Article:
Rights Reversion

If you are an academic author, you have likely transferred away some or all of your rights to your works during the publication process. 

There may be cases where you want to get those rights back, such as if you want to increase access to your scholarship and the current rightsholder is no longer facilitating access to your work in a way you like. If that is your goal, it is crucial to consider your own ability to facilitate access to your work and the publisher’s current plans. 

Facilitate access to your work

Ways you can facilitate access to your work — which are not mutually exclusive — include:

Some of these options may be available under your original publishing agreement. In general, they are all open to you if you control full rights to your work. If your work contains third-party material, you will still need to consider whether you are entitled under copyright law (for example, under fair use) to use it.

Regain your rights

If you don’t currently have the rights to do what you want with the work, there are a few ways you may be able to regain them.

Exercise your statutory termination right

Under U.S. copyright law, any transfer or license of copyright can be terminated 35 years after the transfer or license was made or, in some cases, 35 years after the work was published, so long as the work was not made for hire.

The details of this provision are complicated. The Termination of Transfer Tool from Authors Alliance and Creative Commons is designed to help users determine whether these statutory termination rights apply to any of their works. Their Frequently Asked Questions page provides more information about how this law works.

Revert your rights under a provision of your original contract

Understanding Rights Reversion from the Authors Alliance provides a detailed introduction to both contractual and voluntary rights reversion, with a focus on books.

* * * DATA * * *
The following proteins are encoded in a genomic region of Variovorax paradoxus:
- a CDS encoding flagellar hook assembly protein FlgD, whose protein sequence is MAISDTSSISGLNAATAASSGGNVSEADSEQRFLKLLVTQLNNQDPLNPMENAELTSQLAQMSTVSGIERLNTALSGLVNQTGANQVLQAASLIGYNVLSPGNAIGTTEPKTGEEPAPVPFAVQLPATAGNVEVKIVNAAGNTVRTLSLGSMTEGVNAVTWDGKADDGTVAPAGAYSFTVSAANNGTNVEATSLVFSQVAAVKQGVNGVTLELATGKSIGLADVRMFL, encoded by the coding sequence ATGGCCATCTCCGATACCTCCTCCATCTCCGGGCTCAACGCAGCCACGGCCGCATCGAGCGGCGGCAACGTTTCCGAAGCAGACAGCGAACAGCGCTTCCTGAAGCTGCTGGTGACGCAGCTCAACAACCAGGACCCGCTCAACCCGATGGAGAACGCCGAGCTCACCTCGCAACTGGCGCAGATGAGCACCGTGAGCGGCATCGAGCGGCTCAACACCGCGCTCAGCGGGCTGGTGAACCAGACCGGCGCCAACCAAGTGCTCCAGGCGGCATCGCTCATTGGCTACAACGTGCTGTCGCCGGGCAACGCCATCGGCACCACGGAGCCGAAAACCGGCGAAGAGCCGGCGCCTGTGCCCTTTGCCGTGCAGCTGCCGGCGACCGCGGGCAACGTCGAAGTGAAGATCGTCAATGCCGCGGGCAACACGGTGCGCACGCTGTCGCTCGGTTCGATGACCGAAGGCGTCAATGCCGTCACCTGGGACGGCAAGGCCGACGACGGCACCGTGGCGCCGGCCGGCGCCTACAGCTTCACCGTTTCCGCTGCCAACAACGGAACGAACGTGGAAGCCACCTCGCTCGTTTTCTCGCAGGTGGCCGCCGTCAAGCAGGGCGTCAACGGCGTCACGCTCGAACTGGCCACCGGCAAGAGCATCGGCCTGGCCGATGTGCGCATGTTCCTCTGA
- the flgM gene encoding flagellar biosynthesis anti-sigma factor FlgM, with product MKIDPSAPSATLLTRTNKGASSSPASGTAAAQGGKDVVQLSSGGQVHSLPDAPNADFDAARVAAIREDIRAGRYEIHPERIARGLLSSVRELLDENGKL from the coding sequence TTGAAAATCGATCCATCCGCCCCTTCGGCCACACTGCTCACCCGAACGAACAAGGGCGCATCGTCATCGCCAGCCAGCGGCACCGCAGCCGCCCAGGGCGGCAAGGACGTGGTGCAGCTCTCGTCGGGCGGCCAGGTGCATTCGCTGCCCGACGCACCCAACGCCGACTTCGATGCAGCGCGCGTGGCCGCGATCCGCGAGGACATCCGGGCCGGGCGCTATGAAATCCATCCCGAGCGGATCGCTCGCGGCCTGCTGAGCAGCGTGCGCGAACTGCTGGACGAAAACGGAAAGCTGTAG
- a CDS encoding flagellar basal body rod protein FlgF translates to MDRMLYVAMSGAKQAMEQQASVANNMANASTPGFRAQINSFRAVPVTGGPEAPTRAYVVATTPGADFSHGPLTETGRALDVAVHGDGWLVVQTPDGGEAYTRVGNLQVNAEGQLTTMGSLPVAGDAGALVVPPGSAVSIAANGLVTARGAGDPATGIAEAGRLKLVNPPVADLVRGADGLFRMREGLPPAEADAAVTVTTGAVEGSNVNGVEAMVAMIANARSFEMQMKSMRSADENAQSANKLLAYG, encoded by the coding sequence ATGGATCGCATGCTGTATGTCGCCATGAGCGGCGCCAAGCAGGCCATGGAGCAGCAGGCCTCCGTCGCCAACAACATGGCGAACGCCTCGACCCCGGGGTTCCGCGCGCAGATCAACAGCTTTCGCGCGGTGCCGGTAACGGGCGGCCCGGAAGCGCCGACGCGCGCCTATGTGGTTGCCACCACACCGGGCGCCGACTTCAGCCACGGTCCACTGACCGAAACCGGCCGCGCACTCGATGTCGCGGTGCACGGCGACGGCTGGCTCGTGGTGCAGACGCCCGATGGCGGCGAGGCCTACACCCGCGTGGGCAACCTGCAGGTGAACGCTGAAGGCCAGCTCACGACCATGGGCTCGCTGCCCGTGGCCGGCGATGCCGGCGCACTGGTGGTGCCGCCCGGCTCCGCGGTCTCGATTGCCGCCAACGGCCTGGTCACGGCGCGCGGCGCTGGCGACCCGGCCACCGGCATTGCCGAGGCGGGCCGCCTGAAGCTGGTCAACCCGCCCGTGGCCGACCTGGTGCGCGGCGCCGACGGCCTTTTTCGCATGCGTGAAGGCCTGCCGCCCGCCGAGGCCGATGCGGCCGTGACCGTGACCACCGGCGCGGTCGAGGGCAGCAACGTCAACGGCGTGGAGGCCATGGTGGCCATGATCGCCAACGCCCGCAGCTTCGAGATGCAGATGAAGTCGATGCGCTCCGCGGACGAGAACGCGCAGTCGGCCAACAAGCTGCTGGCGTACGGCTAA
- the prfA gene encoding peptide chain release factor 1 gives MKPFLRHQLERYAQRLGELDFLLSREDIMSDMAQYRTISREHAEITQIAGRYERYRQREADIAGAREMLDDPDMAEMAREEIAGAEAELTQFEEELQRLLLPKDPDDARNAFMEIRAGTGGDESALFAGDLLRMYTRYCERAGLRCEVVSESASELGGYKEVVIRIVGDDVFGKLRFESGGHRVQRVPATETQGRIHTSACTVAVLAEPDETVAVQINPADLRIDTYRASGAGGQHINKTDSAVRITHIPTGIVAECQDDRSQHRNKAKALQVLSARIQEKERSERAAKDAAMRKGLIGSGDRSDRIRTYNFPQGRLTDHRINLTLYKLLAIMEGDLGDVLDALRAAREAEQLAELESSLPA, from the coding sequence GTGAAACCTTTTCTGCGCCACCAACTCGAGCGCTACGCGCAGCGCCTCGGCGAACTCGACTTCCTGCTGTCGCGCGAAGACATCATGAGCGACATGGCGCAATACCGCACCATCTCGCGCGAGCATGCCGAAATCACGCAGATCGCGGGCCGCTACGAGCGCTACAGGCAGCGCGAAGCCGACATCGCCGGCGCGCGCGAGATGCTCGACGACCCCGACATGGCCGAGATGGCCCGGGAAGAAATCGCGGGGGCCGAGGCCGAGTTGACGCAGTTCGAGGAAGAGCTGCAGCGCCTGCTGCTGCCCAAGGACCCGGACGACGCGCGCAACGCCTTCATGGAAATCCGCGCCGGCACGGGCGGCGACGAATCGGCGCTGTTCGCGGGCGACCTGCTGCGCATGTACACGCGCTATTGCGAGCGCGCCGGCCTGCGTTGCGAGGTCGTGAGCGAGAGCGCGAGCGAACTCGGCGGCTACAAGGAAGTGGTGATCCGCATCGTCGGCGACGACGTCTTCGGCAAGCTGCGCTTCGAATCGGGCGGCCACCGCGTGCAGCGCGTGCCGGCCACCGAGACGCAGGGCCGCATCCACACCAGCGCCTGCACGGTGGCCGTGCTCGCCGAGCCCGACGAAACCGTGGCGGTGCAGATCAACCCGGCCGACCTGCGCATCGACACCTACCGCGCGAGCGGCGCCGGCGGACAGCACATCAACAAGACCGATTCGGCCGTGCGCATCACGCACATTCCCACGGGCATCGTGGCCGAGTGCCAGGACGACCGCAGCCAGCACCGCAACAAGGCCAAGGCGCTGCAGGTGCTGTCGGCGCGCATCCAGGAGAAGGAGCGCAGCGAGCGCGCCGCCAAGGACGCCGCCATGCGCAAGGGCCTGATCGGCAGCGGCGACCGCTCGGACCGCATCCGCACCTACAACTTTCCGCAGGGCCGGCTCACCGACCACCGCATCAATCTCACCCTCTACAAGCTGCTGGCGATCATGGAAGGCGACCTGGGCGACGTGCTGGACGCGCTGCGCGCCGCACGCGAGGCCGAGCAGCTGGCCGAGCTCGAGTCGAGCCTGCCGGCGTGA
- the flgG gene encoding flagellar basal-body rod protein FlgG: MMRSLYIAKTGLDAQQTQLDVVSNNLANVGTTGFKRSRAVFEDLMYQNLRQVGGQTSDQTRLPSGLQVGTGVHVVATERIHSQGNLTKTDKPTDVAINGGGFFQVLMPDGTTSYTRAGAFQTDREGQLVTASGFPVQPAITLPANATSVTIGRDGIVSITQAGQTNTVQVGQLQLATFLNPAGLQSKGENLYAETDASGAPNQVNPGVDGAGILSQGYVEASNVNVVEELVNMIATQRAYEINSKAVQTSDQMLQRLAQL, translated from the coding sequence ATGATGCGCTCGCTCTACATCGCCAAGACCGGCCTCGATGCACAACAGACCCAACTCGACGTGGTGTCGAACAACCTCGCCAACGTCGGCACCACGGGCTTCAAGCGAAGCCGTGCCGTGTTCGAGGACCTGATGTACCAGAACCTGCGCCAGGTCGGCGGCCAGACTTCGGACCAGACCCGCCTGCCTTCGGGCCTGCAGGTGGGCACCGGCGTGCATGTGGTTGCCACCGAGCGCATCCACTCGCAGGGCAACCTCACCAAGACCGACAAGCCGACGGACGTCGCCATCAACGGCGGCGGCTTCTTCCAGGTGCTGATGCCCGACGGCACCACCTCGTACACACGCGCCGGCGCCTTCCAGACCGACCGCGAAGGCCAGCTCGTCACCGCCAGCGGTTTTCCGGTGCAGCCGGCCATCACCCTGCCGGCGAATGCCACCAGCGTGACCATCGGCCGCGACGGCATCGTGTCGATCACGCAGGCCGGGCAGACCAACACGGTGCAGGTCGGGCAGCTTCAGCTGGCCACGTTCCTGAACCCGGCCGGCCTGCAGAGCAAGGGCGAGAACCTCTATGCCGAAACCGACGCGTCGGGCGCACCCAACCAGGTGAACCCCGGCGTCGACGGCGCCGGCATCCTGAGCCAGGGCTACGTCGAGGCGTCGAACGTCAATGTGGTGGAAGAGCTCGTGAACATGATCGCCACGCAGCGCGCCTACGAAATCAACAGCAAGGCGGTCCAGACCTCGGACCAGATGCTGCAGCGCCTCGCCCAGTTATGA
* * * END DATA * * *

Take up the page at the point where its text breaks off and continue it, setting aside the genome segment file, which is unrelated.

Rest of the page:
A companion document, Crafting a Reversion Letter, contains specific guidance on that step in the process, including reversion letter templates. 

Ask your publisher to revert your rights voluntarily 

To assist you in making your scholarship available broadly, our office has prepared a Rights Reversion Form Letter. It is intended for a very specific use by scholarly authors (and their heirs) who:

  • have no indication that they are entitled to rights reversion under the terms of their original publishing agreements, and
  • want to request reversion of some rights in a book of which they are the sole author (or heirs of the sole author), in order to release it under a Creative Commons license and
  • deposit a copy of the work in their institutional repository, or
  • grant HathiTrust permission to provide access to it.

This letter is necessarily generic. We recommend customizing it with specific details to make it more persuasive to a particular addressee.

Questions? Contact the Library Copyright Office at copyright@umich.edu.

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